accuracy by introducing a test with artificial

images/objects. In section 4, we illustrate our method

with a data set typical for cytomics in which cell

migration is analysed using cell tracking and

phenotypic characterisation.

In this paper, sequence images are obtained at a

fixed rate of 6 min/frame from a CCD camera

mounted on a fluorescence microscope. In case of

artificial images, the situation with the fluorescence

microscope is simulated, i.e. bright objects on a dark

background. The algorithm is implemented as an

ImageJ plug-in in JAVA. Data analysis is performed

by PRTOOLS, a pattern recognition library for

MATLAB.

2 IMAGE PREPROCESSING

In order to be able to trace the objects in our image

sequence, i.e. the cells, all objects must be labelled.

Therefore a segmentation algorithm including the

object labelling was developed. The segmentation

and labelling need to operate in concert as sometimes

the objects appear in clusters. In our algorithm, we

identify these clusters are and then properly separate

them.

The original images are slightly smoothed using a

standard Gaussian filter to remove speckle noise.

Imperfections in the illumination of the field of view

are corrected through a rolling ball

algorithm.(Sternber, 1983)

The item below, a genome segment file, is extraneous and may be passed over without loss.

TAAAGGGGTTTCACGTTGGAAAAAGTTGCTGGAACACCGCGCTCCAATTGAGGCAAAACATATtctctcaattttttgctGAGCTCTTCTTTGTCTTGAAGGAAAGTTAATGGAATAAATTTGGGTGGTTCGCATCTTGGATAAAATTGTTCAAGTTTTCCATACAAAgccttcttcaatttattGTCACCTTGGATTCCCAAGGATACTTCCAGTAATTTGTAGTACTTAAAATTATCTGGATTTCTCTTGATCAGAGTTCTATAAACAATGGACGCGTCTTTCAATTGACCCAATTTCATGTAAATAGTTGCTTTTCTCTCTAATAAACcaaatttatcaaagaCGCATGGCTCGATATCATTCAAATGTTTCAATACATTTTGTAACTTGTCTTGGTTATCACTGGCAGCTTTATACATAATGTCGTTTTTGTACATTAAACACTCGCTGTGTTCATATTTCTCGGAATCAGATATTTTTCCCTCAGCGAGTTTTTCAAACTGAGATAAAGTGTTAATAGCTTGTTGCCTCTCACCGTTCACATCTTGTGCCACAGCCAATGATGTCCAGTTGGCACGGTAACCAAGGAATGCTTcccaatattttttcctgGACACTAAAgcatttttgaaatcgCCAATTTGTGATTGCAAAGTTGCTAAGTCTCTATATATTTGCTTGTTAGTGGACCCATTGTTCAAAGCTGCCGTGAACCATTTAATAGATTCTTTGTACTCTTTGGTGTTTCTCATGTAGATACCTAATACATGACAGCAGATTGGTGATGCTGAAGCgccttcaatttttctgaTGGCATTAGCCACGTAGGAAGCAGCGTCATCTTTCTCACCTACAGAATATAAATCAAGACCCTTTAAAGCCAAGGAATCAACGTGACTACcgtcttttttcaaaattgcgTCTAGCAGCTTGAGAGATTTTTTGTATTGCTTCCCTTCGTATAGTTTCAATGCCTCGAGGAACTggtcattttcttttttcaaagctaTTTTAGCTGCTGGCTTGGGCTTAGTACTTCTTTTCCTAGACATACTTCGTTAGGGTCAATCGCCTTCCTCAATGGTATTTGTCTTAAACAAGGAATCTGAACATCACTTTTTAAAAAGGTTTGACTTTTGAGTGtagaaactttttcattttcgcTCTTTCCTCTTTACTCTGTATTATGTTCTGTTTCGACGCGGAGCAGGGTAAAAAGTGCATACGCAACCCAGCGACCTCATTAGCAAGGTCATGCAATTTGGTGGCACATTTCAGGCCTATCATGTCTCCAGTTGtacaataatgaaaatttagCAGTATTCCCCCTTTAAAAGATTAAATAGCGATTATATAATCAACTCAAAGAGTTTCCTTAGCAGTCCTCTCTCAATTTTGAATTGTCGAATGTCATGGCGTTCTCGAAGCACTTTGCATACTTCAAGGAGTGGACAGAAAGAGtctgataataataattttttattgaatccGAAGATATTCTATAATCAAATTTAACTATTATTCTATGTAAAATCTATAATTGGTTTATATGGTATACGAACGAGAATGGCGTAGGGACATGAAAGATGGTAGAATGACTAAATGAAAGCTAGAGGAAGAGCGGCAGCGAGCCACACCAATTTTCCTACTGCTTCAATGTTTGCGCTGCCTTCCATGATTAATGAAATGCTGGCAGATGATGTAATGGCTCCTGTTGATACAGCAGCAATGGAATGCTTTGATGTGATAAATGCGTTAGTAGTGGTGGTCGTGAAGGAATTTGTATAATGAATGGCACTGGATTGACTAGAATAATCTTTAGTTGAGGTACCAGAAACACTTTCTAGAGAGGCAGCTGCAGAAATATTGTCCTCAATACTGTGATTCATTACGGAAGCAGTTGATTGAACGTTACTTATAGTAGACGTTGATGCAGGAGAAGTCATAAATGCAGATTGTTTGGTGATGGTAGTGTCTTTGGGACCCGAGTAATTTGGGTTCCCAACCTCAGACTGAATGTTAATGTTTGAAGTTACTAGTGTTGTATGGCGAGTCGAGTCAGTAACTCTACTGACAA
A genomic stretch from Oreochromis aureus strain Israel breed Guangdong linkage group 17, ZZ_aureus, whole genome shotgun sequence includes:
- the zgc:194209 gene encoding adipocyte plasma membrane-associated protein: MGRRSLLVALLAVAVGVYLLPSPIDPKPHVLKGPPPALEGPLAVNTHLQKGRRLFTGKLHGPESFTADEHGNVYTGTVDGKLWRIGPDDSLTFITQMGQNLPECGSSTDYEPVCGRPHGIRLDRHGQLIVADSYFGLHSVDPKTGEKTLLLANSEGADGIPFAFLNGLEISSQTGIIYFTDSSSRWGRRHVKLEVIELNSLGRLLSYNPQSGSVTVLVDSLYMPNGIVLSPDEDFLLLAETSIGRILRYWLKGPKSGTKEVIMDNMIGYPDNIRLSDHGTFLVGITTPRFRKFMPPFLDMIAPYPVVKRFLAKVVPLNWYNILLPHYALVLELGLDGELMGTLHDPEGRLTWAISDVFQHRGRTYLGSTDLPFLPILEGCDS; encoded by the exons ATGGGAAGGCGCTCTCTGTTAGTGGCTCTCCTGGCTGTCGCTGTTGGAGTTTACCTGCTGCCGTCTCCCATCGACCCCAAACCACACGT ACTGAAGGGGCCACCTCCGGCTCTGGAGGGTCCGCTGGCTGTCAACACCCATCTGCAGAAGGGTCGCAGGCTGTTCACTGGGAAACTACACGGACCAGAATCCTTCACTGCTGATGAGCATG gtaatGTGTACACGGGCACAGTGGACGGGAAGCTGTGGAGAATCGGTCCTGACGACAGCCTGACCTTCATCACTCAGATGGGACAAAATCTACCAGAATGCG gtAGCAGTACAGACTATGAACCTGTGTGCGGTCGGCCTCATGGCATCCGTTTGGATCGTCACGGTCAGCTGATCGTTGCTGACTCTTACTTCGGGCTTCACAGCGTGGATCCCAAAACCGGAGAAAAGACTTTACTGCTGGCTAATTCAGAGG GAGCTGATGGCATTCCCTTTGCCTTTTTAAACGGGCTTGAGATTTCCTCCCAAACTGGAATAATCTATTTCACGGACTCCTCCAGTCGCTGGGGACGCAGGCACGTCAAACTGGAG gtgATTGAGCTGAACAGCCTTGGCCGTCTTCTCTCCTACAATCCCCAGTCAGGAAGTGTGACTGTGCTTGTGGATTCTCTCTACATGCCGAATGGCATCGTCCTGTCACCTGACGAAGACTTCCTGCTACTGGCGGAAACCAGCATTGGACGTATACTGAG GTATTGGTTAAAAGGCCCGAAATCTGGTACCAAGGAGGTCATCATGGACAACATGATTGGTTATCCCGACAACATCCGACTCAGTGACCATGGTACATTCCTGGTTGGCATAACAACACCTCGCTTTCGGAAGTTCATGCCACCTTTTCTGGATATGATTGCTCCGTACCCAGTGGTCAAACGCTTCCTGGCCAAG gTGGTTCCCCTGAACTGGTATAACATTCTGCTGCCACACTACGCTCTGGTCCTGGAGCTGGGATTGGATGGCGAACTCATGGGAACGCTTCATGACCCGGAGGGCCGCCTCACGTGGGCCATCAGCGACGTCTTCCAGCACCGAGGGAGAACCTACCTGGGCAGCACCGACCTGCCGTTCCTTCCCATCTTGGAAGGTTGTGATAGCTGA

For the visualization of the cells under the

microscope, a staining procedure is applied.

Variations in the staining of individual cells result in

different intensity profiles of the cells. Consequently,

a global segmentation is less effective for the object

extraction. Therefore, instead, we have implemented

a local adaptive version of the isodata method. This

method employs a spherical kernel with a radius in

the range of [15-20] pixels; this radius depends on

settings derived from the imaging protocol. A

convolution with this kernel results in a in a local

threshold value for each pixel. In order to prevent

problems in large areas of background, the global

average intensity is used a lower boundary of the

threshold; pixels evaluated under that boundary are

set to background. Next, we evaluate the set of

labelled objects resulting from the segmentation as

being part of a cluster of cells or not. To that end, the

initial binary objects are used as a mask in the

original image and a gray-value watershed is